Lines, loops and spirals: an intraclonal continuum of host location behaviours in walking aphids

D. Gottlieb, M. Inbar, R. Lombrozo, M. Ben-Ari

Research output: Contribution to journalArticlepeer-review


A given animal species may employ various strategies to make searching for resources more efficient. In clonal species, in which a parent and its offspring share identical genetic information, survival of even one individual can still ensure the survival of the colony. Thus, clonal species should display a variety of resource-searching strategies rather than discrete behaviours to counter an unknown environment. However, previous studies of host location behaviours of aphids that have dropped from their host plant identified two discrete behaviours: walking in a straight line and turning frequently to search for a nearby plant. We analysed the course characteristics of individuals originating from a single genetic clone of pea aphids, Acyrthosiphon pisum, that dropped to the ground from their host plant. We found that the use of high-resolution behaviour analysis is crucial in determining whether a behavioural phenotype is continuous or discrete. In contrast to previous studies, we found a wide continuum of walking behaviours. While some aphids progressed in a straight line, moving quickly away from the dropping point, others walked in paths with increasing levels of tortuosity. Tortuous paths were characterized by a series of loops (2–18 per path), presumably to locate nearby plants. Each loop took the aphid further from its dropping location. Aphids increased the speed of their searching, so that each loop took the same time to complete. Aphids performing fewer loops increased their speed more rapidly, hinting that the number of loops an aphid performs is determined at the outset of its movement. Aphids performing more loops were more inclined to climb a new host plant. This intraclonal continuum allows dropping aphids to counter the uncertainty of a new and possibly hazardous environment and maximize the probability that at least some individuals will survive and form a new colony.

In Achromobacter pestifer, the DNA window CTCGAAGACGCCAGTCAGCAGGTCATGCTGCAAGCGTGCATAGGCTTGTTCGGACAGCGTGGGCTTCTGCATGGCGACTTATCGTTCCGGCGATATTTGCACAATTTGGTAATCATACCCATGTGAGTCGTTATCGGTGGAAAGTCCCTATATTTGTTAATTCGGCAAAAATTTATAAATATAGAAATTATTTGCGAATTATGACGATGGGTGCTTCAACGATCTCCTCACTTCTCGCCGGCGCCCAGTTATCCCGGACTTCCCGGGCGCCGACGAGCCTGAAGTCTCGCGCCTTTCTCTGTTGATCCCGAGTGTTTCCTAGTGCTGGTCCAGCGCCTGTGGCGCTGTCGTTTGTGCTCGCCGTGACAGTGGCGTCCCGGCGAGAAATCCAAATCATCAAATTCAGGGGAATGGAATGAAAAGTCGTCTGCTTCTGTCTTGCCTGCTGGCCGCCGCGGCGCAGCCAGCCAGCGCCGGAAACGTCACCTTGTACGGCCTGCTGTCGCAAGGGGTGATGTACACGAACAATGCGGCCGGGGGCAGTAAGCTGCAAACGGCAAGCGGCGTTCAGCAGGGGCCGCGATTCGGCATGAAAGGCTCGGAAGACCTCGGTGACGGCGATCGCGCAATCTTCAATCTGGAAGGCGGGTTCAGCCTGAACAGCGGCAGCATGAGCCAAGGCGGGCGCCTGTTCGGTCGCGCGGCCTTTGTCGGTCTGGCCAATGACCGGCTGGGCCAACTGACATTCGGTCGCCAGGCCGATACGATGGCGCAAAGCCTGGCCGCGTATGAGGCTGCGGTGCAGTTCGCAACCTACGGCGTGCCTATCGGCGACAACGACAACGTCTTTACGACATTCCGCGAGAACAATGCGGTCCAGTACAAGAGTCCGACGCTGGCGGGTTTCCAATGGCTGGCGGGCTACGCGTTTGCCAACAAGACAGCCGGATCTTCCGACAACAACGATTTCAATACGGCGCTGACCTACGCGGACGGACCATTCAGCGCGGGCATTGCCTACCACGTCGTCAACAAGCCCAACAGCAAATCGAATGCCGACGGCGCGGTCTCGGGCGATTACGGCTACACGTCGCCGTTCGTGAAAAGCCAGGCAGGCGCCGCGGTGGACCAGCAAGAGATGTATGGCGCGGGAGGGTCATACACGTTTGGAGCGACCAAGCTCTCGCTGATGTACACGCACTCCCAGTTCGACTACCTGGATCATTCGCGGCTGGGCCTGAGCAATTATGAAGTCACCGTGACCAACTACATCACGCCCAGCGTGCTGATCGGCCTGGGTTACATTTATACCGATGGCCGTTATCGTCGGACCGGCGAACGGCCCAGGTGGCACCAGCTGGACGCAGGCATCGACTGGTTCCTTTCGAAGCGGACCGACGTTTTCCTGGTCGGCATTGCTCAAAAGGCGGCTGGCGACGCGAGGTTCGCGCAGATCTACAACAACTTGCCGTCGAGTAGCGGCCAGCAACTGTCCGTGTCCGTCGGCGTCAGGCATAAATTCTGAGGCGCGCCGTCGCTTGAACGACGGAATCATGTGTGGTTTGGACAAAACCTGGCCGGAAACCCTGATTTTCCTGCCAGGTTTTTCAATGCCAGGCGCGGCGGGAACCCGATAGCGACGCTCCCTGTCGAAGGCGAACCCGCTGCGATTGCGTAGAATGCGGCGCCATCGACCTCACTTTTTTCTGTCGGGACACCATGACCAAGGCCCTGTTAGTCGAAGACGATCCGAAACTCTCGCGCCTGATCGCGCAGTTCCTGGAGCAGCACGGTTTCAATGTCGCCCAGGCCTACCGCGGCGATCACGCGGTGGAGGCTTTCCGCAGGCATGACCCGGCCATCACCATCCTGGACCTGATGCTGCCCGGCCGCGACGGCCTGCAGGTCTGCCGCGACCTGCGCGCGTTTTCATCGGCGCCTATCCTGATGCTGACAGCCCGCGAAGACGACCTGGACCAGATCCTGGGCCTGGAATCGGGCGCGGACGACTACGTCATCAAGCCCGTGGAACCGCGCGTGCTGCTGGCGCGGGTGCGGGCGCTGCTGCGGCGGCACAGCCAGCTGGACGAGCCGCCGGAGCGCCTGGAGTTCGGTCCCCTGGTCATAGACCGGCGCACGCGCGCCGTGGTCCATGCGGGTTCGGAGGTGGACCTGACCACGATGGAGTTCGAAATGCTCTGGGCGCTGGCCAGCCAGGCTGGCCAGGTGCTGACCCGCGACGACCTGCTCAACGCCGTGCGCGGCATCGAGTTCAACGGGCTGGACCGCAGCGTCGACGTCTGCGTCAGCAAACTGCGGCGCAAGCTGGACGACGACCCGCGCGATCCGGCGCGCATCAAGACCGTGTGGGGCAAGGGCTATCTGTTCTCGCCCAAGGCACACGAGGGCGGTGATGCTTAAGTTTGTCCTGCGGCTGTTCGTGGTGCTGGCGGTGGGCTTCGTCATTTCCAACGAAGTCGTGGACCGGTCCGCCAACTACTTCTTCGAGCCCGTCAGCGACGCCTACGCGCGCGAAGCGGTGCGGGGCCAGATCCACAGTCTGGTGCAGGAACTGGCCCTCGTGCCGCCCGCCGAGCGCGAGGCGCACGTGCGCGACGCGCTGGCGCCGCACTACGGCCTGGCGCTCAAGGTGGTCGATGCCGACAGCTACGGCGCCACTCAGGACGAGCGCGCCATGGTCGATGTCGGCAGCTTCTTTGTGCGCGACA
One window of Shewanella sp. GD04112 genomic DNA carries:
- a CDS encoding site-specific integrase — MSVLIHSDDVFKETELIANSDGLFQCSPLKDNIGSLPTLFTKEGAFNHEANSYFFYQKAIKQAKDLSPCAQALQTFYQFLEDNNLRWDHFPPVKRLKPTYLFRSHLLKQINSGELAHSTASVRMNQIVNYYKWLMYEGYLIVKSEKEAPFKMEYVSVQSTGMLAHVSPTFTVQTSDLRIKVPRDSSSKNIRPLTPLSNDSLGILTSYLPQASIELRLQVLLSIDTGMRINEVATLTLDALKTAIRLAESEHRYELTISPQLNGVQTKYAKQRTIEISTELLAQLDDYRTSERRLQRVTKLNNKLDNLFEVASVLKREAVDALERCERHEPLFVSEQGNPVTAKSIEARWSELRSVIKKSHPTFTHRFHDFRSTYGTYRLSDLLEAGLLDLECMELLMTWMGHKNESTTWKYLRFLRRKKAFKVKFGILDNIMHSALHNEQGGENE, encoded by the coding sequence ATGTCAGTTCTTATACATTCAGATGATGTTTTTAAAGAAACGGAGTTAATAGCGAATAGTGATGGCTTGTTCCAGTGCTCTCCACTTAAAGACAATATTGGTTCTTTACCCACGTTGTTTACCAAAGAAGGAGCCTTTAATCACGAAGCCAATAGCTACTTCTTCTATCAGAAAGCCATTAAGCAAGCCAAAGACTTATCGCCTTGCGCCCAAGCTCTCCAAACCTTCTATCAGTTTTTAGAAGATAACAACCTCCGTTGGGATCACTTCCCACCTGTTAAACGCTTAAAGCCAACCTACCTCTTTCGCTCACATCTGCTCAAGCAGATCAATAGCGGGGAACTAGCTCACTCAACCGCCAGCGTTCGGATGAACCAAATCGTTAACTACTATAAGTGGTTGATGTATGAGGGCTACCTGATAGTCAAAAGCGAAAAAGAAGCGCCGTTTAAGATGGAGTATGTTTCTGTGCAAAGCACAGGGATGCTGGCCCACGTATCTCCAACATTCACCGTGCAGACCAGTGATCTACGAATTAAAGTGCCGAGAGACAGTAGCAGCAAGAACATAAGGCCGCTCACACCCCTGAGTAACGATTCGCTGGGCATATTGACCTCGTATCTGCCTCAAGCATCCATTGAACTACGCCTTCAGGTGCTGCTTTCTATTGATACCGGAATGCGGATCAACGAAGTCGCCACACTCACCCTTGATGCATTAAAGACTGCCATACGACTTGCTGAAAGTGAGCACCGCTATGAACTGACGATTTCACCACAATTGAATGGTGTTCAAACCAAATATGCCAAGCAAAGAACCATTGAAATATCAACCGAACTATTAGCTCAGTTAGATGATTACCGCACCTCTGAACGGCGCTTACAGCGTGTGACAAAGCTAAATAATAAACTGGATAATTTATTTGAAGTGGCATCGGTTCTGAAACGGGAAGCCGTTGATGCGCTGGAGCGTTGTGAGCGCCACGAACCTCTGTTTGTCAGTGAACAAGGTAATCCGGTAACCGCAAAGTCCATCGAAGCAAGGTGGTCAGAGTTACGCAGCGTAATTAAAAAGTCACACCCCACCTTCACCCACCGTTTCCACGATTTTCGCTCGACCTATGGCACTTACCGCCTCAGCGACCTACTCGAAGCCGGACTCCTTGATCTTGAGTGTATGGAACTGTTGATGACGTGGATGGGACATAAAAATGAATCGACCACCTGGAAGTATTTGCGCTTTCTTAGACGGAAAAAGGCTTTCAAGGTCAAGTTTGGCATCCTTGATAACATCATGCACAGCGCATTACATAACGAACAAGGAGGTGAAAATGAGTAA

Original languageEnglish
Pages (from-to)5-11
Number of pages7
JournalAnimal Behaviour
StatePublished - 1 Jun 2017

Bibliographical note

Publisher Copyright:
© 2017 The Association for the Study of Animal Behaviour


  • Acyrthosiphon pisum
  • bet hedging
  • character gradient
  • dropping
  • movement ecology

ASJC Scopus subject areas

  • Ecology, Evolution, Behavior and Systematics
  • Animal Science and Zoology


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